After another disappointing election result, the governing party of Germany could face a ‘blocking majority’ if they lose one more state in the September elections. Inner-party opposition is looking likely to intensify and after abstaining in the UN’s vote on the ‘no fly zone’ over Libya, fears of a return to isolationism have returned. Together this could compound the indecision that has dogged Merkel’s leadership so far. Nevertheless, the country’s deficit is set to fall as low as 2.5% of GDP.
Therefore, the markets are starting to differentiate between countries. Spanish and Italian equity markets are almost 9% higher than they were at the start of the year while others are still struggling. Most interesting is the lacklustre return of Germany’s equity market despite stronger fundamentals. Although this can be explained by the idea that markets move not by information on an absolute basis but relative to past performance and most crucially – expectations. With this in mind, Italian and Spanish economies are seen to be improving and doing well versus investor-set benchmarks.
The Investment Insight
There are many more hurdles along the way. The yield on Portugal’s 5-year notes surpassed 9% for the first time since Bloomberg records began (1997). The average yield across maturities lies at 4%, but the trend is upwards and once a 6% level is reached, it is argued it will become near impossible to reduce the countries debt-to-GDP ratio. In the immediate future, today’s results of Ireland’s banking stress tests will reveal the additional capital required for adequate solvency. As always, it is wise to maintain context, exploit contagion to your benefit and focus on quality for the longer-term.
“Quality is never an accident, it is always the result of intelligent effort” (Ruskin)
There appears to be at present a major discrepancy between quality and value – which reminds me of the Oscar Wilde quote that “a cynic knows the price of everything but the value of nothing”. As I highlighted in a prior post, What’s Driving the Markets and How Should I Invest?, investors have seemed to push up the price of lower quality companies, leaving an opportunity to invest in companies of higher value with upside potential of reversing its underperformance versus its index. I will now show how despite there being question marks over the value of the wider equity market versus its long-term average, against other asset classes the investment case looks strong – and there’s much cash waiting on the sidelines! Just remember – Quality, Quality, Quality!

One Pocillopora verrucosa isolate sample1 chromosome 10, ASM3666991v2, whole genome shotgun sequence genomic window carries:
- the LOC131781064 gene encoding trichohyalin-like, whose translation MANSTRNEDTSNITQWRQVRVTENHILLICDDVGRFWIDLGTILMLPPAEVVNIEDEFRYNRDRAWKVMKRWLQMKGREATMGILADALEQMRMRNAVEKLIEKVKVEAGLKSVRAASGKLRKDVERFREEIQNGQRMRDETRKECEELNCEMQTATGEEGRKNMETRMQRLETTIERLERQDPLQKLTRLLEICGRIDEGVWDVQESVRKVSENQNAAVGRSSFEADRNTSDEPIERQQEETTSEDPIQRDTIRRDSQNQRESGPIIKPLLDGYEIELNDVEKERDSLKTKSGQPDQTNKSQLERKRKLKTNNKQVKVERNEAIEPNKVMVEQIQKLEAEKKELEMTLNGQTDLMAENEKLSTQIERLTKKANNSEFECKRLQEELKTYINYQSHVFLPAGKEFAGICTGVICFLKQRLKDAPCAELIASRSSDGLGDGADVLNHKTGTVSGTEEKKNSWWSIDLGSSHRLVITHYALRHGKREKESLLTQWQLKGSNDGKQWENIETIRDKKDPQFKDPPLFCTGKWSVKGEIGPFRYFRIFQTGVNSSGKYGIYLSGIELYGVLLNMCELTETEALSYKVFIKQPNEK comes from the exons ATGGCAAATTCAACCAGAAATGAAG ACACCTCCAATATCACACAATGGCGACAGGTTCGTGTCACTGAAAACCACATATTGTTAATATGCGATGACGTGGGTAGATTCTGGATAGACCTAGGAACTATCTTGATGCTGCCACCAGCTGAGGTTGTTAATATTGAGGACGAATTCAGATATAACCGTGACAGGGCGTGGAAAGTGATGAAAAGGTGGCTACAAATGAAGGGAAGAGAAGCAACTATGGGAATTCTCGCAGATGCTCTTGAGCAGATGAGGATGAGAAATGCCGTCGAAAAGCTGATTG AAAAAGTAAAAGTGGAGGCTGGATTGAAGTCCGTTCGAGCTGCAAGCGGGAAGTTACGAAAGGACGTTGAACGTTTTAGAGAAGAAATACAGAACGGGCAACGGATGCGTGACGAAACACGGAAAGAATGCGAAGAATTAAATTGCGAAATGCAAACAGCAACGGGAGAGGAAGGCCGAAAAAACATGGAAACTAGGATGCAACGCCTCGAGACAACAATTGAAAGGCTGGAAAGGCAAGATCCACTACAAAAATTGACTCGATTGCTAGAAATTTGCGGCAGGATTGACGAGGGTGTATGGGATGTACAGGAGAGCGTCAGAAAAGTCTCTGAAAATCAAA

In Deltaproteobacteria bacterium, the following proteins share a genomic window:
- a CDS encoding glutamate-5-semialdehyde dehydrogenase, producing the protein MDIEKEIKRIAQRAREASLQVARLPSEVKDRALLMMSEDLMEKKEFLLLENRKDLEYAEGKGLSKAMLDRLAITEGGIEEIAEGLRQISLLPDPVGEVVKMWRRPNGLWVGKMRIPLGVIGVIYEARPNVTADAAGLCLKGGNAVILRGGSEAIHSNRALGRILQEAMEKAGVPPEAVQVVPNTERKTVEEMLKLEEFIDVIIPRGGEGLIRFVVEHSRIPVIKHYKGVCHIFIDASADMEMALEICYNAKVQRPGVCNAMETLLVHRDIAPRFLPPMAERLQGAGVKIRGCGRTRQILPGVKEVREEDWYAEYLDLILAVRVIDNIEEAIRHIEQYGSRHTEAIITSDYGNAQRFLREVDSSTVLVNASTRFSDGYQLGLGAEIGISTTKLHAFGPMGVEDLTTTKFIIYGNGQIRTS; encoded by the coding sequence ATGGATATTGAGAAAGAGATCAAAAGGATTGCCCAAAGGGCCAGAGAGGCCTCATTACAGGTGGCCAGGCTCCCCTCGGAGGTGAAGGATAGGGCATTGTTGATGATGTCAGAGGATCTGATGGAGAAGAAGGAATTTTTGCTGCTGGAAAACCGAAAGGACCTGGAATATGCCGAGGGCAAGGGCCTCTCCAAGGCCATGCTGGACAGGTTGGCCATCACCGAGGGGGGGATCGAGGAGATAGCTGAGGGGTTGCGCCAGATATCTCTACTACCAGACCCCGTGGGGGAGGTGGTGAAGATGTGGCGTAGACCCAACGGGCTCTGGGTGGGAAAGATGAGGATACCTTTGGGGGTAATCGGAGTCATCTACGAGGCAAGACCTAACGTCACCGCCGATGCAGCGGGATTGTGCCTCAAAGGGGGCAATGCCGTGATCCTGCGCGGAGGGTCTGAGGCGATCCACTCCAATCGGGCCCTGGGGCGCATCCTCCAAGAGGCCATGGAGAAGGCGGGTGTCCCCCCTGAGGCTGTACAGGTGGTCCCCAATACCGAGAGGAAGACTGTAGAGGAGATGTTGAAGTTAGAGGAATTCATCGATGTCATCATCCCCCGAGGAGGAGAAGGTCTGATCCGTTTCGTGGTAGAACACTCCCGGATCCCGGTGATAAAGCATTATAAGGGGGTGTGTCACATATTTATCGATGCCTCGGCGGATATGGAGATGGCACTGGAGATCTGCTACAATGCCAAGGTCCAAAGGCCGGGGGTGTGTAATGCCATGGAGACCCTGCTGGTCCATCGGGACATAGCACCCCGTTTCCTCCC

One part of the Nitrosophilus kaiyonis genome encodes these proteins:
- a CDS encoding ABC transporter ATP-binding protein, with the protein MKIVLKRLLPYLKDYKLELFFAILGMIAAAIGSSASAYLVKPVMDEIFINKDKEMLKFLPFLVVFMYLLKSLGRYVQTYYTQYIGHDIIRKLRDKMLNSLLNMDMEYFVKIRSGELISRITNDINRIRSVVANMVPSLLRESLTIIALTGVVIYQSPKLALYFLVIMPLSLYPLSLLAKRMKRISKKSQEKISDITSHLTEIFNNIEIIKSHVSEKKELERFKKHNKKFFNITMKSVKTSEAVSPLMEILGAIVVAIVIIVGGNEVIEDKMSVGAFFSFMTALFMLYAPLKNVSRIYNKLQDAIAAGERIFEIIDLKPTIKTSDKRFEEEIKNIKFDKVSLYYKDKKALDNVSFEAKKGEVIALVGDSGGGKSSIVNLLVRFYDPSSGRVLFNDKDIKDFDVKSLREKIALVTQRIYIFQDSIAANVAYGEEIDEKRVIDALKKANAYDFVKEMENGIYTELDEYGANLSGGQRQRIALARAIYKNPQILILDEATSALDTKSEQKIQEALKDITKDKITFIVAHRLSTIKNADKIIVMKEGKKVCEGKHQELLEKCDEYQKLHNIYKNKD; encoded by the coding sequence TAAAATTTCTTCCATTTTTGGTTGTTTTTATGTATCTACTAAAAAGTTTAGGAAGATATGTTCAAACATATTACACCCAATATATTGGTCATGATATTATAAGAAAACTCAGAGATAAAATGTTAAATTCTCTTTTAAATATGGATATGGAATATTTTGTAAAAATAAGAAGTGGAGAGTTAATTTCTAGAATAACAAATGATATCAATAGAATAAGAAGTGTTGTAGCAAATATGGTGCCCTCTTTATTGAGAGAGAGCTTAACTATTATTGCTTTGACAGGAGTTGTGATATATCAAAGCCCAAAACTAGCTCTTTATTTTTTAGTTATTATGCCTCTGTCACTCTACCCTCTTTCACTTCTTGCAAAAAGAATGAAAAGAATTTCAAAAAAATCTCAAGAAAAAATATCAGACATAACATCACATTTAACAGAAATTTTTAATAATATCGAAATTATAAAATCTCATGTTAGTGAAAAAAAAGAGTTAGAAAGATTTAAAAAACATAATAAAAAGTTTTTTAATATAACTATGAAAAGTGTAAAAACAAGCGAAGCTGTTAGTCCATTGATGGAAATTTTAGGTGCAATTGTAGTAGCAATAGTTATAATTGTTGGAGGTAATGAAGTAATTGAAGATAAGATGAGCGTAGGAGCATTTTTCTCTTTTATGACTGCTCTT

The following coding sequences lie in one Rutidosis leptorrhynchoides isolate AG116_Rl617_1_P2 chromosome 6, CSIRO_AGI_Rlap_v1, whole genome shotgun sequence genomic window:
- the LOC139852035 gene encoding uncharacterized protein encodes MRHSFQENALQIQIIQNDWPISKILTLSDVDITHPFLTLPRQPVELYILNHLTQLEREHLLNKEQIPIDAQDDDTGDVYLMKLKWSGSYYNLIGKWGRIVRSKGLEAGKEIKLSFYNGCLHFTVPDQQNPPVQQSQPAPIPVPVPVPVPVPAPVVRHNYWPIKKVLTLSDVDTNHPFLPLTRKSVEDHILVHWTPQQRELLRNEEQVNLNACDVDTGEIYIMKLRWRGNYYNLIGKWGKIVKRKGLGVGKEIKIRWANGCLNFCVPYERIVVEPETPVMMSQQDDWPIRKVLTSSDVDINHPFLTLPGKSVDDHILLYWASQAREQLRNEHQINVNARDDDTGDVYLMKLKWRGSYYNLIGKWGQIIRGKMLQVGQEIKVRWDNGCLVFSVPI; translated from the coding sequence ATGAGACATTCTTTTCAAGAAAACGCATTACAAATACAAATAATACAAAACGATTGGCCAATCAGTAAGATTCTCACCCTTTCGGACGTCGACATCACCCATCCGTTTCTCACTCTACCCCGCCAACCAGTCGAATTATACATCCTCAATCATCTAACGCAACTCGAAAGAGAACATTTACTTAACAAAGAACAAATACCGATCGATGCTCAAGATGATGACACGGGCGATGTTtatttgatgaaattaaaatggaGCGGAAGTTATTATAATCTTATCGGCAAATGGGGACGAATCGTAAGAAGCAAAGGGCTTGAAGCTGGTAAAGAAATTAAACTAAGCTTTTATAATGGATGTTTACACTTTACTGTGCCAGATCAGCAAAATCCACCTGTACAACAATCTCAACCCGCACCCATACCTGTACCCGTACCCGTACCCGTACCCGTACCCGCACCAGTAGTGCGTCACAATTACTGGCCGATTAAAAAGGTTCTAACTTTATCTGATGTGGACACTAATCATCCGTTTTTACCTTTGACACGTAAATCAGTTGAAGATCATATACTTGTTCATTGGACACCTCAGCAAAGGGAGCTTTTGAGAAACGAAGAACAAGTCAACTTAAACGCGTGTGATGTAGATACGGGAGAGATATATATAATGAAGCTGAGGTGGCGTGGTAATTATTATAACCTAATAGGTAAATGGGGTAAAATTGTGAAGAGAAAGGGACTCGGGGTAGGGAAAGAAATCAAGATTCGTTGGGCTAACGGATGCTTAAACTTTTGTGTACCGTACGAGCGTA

Valuations may be unconvincing…
As you can see from the above chart it is arguable that relative to its long-run average, the equity market is fairly priced to slightly over-valued. To explain, using the same great blogger who sources the chart , the avid “Charter” of financial data, Doug Short: “The Q Ratio is a popular method of estimating the fair value of the stock market developed by Nobel Laureate James Tobin. The total price of the market divided by the replacement cost of all its companies. The mean-adjusted chart above indicate that the market remains significantly overvalued by historical standards” — 41% to 52% (depending the version of calculation you choose).
… But risk premium is stretched…
US Cyc-Adj Earnings Yield (Non-Fin) vs. US Real Return on Cash (%). Source: Capital Economics
Despite my point on valuation, the above chart shows how little all the cash sitting on the sidelines is earning their investor and in stark contrast to the earnings yield some equities could be providing instead – a mighty enticing motivation to invest.
This highlights not only the motivation for a move from cash to equities, but also a switch from government bonds to equities. When discussing earnings yield it is interesting to remember Warren Buffett’s quote that: “earnings can be pliable as putty when a charlatan heads the company reporting them”, lending support to my focus on quality companies which includes the requirement of good management.
I showed in my previous post, How to Play the Bond Markets, how the case for bonds is no longer a “broad-based trade” and investment grade spreads are now 63% narrower than at their 2008/9 peak and now below 2002 levels.
… And it’s Not the Time for High Yield
Moving on to high yield, credit appears to have recovered much more than equities. The below chart (which will be uploaded tomorrow – an exciting insight from Merrill Lynch) shows that the last time high yield (called high grade (HG) in this graph) spreads were near 200 bps, the S&P 500 was between 1,400 and 1,500, vs. only 1,181 currently (20/10/10). (To keep this post short and snappy, I will explore this in more detail later)…
INVESTMENT INSIGHT – How to Invest
As previously expressed, this has been a low quality rally, driven by low quality, high beta names (exemplified in my chart showing US Consumer Discretionary which should be the most affected in a recession driving increases in the wider market) – Therefore active management remains key – sector and stock divergence
This is a ‘stock-pickers’ market. Invest in high quality companies (strong balance sheets, cash flow rich) which have the upside potential to re-rate to their intrinsic value and having underperformed during the periods of market over-exuberance.